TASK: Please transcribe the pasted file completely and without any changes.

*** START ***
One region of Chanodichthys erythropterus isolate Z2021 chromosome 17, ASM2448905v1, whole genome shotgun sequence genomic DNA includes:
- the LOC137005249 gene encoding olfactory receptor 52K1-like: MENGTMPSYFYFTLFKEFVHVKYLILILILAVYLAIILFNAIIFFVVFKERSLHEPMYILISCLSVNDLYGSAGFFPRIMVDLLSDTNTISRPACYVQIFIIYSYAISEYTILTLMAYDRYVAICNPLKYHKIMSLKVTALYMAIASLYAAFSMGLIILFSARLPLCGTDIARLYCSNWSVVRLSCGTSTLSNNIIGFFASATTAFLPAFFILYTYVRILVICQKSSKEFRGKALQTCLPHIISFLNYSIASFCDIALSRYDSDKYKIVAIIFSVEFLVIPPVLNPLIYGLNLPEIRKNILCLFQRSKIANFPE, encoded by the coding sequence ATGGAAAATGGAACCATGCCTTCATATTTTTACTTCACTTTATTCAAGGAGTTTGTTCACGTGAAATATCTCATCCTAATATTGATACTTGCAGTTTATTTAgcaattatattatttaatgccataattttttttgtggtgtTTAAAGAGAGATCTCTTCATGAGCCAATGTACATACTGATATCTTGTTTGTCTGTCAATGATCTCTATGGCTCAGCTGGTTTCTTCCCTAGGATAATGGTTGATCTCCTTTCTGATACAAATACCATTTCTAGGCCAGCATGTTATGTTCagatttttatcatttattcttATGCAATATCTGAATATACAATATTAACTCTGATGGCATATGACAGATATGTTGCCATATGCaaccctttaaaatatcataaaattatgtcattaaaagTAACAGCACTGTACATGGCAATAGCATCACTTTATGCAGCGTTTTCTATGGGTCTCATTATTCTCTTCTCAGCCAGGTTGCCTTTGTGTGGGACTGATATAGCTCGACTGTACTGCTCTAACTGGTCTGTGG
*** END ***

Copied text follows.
One region of Chanodichthys erythropterus isolate Z2021 chromosome 17, ASM2448905v1, whole genome shotgun sequence genomic DNA includes:
- the LOC137005249 gene encoding olfactory receptor 52K1-like: MENGTMPSYFYFTLFKEFVHVKYLILILILAVYLAIILFNAIIFFVVFKERSLHEPMYILISCLSVNDLYGSAGFFPRIMVDLLSDTNTISRPACYVQIFIIYSYAISEYTILTLMAYDRYVAICNPLKYHKIMSLKVTALYMAIASLYAAFSMGLIILFSARLPLCGTDIARLYCSNWSVVRLSCGTSTLSNNIIGFFASATTAFLPAFFILYTYVRILVICQKSSKEFRGKALQTCLPHIISFLNYSIASFCDIALSRYDSDKYKIVAIIFSVEFLVIPPVLNPLIYGLNLPEIRKNILCLFQRSKIANFPE, encoded by the coding sequence ATGGAAAATGGAACCATGCCTTCATATTTTTACTTCACTTTATTCAAGGAGTTTGTTCACGTGAAATATCTCATCCTAATATTGATACTTGCAGTTTATTTAgcaattatattatttaatgccataattttttttgtggtgtTTAAAGAGAGATCTCTTCATGAGCCAATGTACATACTGATATCTTGTTTGTCTGTCAATGATCTCTATGGCTCAGCTGGTTTCTTCCCTAGGATAATGGTTGATCTCCTTTCTGATACAAATACCATTTCTAGGCCAGCATGTTATGTTCagatttttatcatttattcttATGCAATATCTGAATATACAATATTAACTCTGATGGCATATGACAGATATGTTGCCATATGCaaccctttaaaatatcataaaattatgtcattaaaagTAACAGCACTGTACATGGCAATAGCATCACTTTATGCAGCGTTTTCTATGGGTCTCATTATTCTCTTCTCAGCCAGGTTGCCTTTGTGTGGGACTGATATAGCTCGACTGTACTGCTCTAACTGGTCTGTGG